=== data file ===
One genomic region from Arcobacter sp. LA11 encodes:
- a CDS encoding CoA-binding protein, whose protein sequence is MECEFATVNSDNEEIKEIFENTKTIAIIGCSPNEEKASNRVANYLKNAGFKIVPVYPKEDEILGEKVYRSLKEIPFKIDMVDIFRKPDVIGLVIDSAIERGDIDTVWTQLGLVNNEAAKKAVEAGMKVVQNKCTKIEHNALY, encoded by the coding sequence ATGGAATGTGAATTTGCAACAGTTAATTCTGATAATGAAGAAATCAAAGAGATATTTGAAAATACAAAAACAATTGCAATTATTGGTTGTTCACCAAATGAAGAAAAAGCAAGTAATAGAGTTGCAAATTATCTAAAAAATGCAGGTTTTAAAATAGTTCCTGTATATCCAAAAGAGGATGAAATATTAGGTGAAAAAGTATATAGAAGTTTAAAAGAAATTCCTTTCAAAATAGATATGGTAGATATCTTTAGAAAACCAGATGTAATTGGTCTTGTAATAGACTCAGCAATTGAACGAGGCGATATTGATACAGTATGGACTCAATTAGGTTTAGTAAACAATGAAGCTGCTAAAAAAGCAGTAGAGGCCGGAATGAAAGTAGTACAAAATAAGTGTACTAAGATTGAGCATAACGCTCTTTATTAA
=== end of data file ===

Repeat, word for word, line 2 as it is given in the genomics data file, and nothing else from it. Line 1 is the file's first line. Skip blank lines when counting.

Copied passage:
- a CDS encoding CoA-binding protein, whose protein sequence is MECEFATVNSDNEEIKEIFENTKTIAIIGCSPNEEKASNRVANYLKNAGFKIVPVYPKEDEILGEKVYRSLKEIPFKIDMVDIFRKPDVIGLVIDSAIERGDIDTVWTQLGLVNNEAAKKAVEAGMKVVQNKCTKIEHNALY, encoded by the coding sequence ATGGAATGTGAATTTGCAACAGTTAATTCTGATAATGAAGAAATCAAAGAGATATTTGAAAATACAAAAACAATTGCAATTATTGGTTGTTCACCAAATGAAGAAAAAGCAAGTAATAGAGTTGCAAATTATCTAAAAAATGCAGGTTTTAAAATAGTTCCTGTATATCCAAAAGAGGATGAAATATTAGGTGAAAAAGTATATAGAAGTTTAAAAGAAATTCCTTTCAAAATAGATATGGTAGATATCTTTAGAAAACCAGATGTAATTGGTCTTGTAATAGACTCAGCAATTGAACGAGGCGATATTGATACAGTATGGACTCAATTAGGTTTAGTAAACAATGAAGCTGCTAAAAAAGCAGTAGAGGCCGGAATGAAAGTAGTACAAAATAAGTGTACTAAGATTGAGCATAACGCTCTTTATTAA